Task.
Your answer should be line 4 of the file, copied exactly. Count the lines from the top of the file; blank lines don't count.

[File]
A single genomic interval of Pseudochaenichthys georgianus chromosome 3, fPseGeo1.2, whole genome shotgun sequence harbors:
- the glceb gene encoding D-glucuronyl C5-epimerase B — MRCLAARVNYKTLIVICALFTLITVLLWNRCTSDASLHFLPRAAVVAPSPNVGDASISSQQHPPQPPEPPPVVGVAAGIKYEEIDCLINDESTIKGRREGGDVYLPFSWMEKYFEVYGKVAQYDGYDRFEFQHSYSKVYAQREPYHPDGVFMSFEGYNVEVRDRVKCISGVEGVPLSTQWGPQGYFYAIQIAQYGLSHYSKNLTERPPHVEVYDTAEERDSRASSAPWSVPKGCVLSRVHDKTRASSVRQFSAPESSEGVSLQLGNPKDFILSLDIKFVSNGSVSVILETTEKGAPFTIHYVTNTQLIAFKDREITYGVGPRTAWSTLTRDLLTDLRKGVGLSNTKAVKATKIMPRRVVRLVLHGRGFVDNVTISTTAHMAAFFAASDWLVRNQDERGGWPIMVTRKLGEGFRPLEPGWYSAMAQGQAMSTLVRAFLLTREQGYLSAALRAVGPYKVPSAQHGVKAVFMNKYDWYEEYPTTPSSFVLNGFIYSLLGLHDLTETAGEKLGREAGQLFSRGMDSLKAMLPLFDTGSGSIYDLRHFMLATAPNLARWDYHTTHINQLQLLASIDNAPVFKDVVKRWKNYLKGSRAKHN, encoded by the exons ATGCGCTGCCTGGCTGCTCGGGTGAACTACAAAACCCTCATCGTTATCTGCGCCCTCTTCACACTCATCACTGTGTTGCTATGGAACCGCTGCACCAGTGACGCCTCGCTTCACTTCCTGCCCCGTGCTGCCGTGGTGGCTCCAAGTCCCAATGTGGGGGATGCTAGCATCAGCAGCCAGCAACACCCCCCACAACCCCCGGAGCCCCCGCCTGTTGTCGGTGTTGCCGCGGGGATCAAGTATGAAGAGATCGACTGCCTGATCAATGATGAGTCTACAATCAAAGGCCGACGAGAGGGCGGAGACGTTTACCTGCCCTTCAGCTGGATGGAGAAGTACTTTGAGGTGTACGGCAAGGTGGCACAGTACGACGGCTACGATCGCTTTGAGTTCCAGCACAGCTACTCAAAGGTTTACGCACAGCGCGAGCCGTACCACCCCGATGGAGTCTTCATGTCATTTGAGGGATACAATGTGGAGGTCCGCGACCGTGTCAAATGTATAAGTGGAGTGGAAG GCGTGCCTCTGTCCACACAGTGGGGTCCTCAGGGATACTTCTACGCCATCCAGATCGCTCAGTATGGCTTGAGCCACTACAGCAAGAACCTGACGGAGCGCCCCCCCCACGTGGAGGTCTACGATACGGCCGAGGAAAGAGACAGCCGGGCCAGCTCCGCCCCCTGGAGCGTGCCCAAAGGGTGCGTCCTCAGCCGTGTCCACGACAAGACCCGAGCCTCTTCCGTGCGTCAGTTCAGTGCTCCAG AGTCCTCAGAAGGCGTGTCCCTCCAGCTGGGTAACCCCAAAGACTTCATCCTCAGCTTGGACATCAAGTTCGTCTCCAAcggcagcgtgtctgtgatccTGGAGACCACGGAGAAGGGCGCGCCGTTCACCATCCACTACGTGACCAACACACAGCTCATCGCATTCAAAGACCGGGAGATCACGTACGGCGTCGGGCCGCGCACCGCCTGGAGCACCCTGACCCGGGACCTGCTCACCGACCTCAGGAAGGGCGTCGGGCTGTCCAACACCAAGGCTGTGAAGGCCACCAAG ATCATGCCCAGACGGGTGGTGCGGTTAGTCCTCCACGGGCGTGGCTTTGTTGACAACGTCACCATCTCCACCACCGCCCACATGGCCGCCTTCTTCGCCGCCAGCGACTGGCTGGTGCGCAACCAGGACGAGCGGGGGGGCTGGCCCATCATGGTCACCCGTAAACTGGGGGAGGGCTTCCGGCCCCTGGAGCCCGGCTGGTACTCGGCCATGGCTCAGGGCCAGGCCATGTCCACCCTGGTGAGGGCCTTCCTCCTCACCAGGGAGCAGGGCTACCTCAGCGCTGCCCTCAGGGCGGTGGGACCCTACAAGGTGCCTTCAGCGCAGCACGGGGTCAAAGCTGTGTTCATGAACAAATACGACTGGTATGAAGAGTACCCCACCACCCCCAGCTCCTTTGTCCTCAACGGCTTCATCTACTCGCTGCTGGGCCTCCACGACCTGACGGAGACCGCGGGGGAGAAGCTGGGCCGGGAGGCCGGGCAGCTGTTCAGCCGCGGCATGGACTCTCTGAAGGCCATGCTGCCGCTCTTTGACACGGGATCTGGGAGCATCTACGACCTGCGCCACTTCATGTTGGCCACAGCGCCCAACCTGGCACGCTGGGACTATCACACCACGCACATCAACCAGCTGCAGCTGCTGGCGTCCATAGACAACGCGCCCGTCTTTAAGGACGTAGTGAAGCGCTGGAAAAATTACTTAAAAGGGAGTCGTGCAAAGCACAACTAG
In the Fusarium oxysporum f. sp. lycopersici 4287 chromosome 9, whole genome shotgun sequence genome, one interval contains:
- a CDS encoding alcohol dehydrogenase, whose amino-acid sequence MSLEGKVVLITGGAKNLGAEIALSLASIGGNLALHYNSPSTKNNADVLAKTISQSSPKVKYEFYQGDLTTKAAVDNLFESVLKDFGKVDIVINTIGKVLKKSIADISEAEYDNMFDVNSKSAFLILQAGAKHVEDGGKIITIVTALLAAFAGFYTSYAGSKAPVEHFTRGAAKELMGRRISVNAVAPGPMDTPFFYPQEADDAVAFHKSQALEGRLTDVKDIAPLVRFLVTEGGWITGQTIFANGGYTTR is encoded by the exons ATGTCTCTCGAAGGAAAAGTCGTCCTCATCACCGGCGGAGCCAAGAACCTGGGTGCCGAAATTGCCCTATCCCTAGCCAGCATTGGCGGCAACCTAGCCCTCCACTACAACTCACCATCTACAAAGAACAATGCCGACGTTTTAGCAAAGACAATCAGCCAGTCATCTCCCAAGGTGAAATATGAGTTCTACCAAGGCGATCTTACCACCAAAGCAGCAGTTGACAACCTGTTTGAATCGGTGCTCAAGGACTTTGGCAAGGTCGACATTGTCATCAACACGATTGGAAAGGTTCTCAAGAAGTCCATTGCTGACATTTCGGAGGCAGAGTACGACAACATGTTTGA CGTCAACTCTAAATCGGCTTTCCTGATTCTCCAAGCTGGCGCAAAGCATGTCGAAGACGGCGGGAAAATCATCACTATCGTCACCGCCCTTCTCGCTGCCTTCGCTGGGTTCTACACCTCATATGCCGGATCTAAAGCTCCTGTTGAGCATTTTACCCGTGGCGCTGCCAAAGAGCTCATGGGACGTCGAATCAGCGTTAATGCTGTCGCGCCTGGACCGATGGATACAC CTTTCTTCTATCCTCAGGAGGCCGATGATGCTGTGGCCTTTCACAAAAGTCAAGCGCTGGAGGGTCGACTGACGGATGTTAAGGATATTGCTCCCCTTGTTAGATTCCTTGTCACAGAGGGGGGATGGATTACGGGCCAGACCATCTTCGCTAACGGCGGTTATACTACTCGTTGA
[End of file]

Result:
- a CDS encoding alcohol dehydrogenase, whose amino-acid sequence MSLEGKVVLITGGAKNLGAEIALSLASIGGNLALHYNSPSTKNNADVLAKTISQSSPKVKYEFYQGDLTTKAAVDNLFESVLKDFGKVDIVINTIGKVLKKSIADISEAEYDNMFDVNSKSAFLILQAGAKHVEDGGKIITIVTALLAAFAGFYTSYAGSKAPVEHFTRGAAKELMGRRISVNAVAPGPMDTPFFYPQEADDAVAFHKSQALEGRLTDVKDIAPLVRFLVTEGGWITGQTIFANGGYTTR is encoded by the exons ATGTCTCTCGAAGGAAAAGTCGTCCTCATCACCGGCGGAGCCAAGAACCTGGGTGCCGAAATTGCCCTATCCCTAGCCAGCATTGGCGGCAACCTAGCCCTCCACTACAACTCACCATCTACAAAGAACAATGCCGACGTTTTAGCAAAGACAATCAGCCAGTCATCTCCCAAGGTGAAATATGAGTTCTACCAAGGCGATCTTACCACCAAAGCAGCAGTTGACAACCTGTTTGAATCGGTGCTCAAGGACTTTGGCAAGGTCGACATTGTCATCAACACGATTGGAAAGGTTCTCAAGAAGTCCATTGCTGACATTTCGGAGGCAGAGTACGACAACATGTTTGA CGTCAACTCTAAATCGGCTTTCCTGATTCTCCAAGCTGGCGCAAAGCATGTCGAAGACGGCGGGAAAATCATCACTATCGTCACCGCCCTTCTCGCTGCCTTCGCTGGGTTCTACACCTCATATGCCGGATCTAAAGCTCCTGTTGAGCATTTTACCCGTGGCGCTGCCAAAGAGCTCATGGGACGTCGAATCAGCGTTAATGCTGTCGCGCCTGGACCGATGGATACAC CTTTCTTCTATCCTCAGGAGGCCGATGATGCTGTGGCCTTTCACAAAAGTCAAGCGCTGGAGGGTCGACTGACGGATGTTAAGGATATTGCTCCCCTTGTTAGATTCCTTGTCACAGAGGGGGGATGGATTACGGGCCAGACCATCTTCGCTAACGGCGGTTATACTACTCGTTGA